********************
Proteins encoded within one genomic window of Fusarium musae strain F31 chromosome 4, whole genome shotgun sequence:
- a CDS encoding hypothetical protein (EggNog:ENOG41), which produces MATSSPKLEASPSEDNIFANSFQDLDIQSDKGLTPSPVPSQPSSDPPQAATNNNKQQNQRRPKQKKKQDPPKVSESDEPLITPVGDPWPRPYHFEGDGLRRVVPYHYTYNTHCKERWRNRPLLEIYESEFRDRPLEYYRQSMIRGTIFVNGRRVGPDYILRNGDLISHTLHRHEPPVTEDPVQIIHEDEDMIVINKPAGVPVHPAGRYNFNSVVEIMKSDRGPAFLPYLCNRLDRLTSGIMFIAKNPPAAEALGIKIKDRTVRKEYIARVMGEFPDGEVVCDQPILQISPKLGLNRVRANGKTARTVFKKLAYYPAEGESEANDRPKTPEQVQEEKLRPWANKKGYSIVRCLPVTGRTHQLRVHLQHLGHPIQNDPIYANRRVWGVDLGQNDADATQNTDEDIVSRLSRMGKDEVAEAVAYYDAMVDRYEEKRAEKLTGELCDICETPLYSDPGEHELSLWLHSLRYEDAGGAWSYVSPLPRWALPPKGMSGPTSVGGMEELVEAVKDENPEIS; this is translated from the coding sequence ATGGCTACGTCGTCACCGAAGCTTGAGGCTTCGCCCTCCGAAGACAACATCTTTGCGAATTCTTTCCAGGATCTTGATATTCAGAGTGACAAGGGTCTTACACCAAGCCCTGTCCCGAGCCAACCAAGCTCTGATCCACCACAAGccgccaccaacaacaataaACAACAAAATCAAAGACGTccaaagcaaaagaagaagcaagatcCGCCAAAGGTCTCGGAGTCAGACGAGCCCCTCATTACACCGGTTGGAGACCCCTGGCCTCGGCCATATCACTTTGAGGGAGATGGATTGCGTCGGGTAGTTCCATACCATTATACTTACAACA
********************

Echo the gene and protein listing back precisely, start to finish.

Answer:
Proteins encoded within one genomic window of Fusarium musae strain F31 chromosome 4, whole genome shotgun sequence:
- a CDS encoding hypothetical protein (EggNog:ENOG41), which produces MATSSPKLEASPSEDNIFANSFQDLDIQSDKGLTPSPVPSQPSSDPPQAATNNNKQQNQRRPKQKKKQDPPKVSESDEPLITPVGDPWPRPYHFEGDGLRRVVPYHYTYNTHCKERWRNRPLLEIYESEFRDRPLEYYRQSMIRGTIFVNGRRVGPDYILRNGDLISHTLHRHEPPVTEDPVQIIHEDEDMIVINKPAGVPVHPAGRYNFNSVVEIMKSDRGPAFLPYLCNRLDRLTSGIMFIAKNPPAAEALGIKIKDRTVRKEYIARVMGEFPDGEVVCDQPILQISPKLGLNRVRANGKTARTVFKKLAYYPAEGESEANDRPKTPEQVQEEKLRPWANKKGYSIVRCLPVTGRTHQLRVHLQHLGHPIQNDPIYANRRVWGVDLGQNDADATQNTDEDIVSRLSRMGKDEVAEAVAYYDAMVDRYEEKRAEKLTGELCDICETPLYSDPGEHELSLWLHSLRYEDAGGAWSYVSPLPRWALPPKGMSGPTSVGGMEELVEAVKDENPEIS; this is translated from the coding sequence ATGGCTACGTCGTCACCGAAGCTTGAGGCTTCGCCCTCCGAAGACAACATCTTTGCGAATTCTTTCCAGGATCTTGATATTCAGAGTGACAAGGGTCTTACACCAAGCCCTGTCCCGAGCCAACCAAGCTCTGATCCACCACAAGccgccaccaacaacaataaACAACAAAATCAAAGACGTccaaagcaaaagaagaagcaagatcCGCCAAAGGTCTCGGAGTCAGACGAGCCCCTCATTACACCGGTTGGAGACCCCTGGCCTCGGCCATATCACTTTGAGGGAGATGGATTGCGTCGGGTAGTTCCATACCATTATACTTACAACA